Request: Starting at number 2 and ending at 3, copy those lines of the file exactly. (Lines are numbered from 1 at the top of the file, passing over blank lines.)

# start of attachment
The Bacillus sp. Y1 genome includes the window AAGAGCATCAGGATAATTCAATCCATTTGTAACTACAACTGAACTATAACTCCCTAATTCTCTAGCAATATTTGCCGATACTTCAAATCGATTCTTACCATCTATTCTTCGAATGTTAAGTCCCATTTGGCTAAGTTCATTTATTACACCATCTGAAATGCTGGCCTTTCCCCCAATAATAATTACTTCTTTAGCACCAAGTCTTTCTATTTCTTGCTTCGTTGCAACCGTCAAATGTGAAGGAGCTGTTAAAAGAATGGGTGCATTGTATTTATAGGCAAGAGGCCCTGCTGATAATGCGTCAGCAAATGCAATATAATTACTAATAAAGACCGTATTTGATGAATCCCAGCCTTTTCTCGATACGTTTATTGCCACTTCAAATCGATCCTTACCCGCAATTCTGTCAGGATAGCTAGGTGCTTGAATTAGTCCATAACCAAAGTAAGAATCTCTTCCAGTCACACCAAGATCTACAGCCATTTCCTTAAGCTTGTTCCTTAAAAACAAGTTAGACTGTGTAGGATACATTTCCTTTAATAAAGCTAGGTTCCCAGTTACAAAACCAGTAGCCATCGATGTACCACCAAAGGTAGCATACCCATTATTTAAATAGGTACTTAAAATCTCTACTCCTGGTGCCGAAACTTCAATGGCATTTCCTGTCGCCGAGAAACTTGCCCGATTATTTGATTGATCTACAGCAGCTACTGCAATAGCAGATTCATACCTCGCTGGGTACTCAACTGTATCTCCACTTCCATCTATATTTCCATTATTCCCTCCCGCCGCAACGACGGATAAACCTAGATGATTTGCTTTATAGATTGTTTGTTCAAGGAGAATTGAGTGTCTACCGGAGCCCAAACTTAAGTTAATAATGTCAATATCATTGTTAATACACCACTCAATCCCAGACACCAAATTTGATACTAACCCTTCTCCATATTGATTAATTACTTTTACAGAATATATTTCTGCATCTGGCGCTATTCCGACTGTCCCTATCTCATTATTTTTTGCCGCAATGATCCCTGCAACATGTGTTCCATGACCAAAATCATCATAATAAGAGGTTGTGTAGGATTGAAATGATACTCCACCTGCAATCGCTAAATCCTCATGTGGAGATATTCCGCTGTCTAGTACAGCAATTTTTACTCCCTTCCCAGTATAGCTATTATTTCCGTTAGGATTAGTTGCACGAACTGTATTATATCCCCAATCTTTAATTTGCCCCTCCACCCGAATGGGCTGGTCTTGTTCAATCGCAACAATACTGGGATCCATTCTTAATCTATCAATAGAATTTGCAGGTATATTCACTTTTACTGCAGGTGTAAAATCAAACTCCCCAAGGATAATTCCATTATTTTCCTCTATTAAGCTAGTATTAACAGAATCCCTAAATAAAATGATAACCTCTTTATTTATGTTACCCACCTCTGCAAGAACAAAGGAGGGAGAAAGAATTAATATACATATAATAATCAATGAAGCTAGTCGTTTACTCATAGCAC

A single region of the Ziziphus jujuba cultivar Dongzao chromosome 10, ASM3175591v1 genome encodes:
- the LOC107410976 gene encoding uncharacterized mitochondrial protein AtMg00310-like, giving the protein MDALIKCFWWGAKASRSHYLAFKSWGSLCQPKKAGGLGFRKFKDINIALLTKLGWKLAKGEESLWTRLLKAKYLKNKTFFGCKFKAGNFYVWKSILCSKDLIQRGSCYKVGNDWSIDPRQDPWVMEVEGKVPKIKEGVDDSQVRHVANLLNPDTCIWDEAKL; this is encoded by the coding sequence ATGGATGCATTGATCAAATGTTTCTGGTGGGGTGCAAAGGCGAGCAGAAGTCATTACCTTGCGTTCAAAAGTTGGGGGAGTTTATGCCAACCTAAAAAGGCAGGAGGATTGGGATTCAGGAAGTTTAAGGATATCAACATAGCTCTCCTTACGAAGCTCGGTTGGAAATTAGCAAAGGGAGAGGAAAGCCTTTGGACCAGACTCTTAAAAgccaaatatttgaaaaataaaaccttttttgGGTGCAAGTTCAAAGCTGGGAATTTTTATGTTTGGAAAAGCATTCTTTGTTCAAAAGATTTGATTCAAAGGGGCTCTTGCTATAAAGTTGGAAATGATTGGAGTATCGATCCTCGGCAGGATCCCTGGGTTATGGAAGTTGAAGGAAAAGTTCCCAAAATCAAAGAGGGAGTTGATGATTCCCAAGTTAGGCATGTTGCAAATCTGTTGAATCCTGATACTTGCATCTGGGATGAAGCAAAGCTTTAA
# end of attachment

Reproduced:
A single region of the Ziziphus jujuba cultivar Dongzao chromosome 10, ASM3175591v1 genome encodes:
- the LOC107410976 gene encoding uncharacterized mitochondrial protein AtMg00310-like, giving the protein MDALIKCFWWGAKASRSHYLAFKSWGSLCQPKKAGGLGFRKFKDINIALLTKLGWKLAKGEESLWTRLLKAKYLKNKTFFGCKFKAGNFYVWKSILCSKDLIQRGSCYKVGNDWSIDPRQDPWVMEVEGKVPKIKEGVDDSQVRHVANLLNPDTCIWDEAKL; this is encoded by the coding sequence ATGGATGCATTGATCAAATGTTTCTGGTGGGGTGCAAAGGCGAGCAGAAGTCATTACCTTGCGTTCAAAAGTTGGGGGAGTTTATGCCAACCTAAAAAGGCAGGAGGATTGGGATTCAGGAAGTTTAAGGATATCAACATAGCTCTCCTTACGAAGCTCGGTTGGAAATTAGCAAAGGGAGAGGAAAGCCTTTGGACCAGACTCTTAAAAgccaaatatttgaaaaataaaaccttttttgGGTGCAAGTTCAAAGCTGGGAATTTTTATGTTTGGAAAAGCATTCTTTGTTCAAAAGATTTGATTCAAAGGGGCTCTTGCTATAAAGTTGGAAATGATTGGAGTATCGATCCTCGGCAGGATCCCTGGGTTATGGAAGTTGAAGGAAAAGTTCCCAAAATCAAAGAGGGAGTTGATGATTCCCAAGTTAGGCATGTTGCAAATCTGTTGAATCCTGATACTTGCATCTGGGATGAAGCAAAGCTTTAA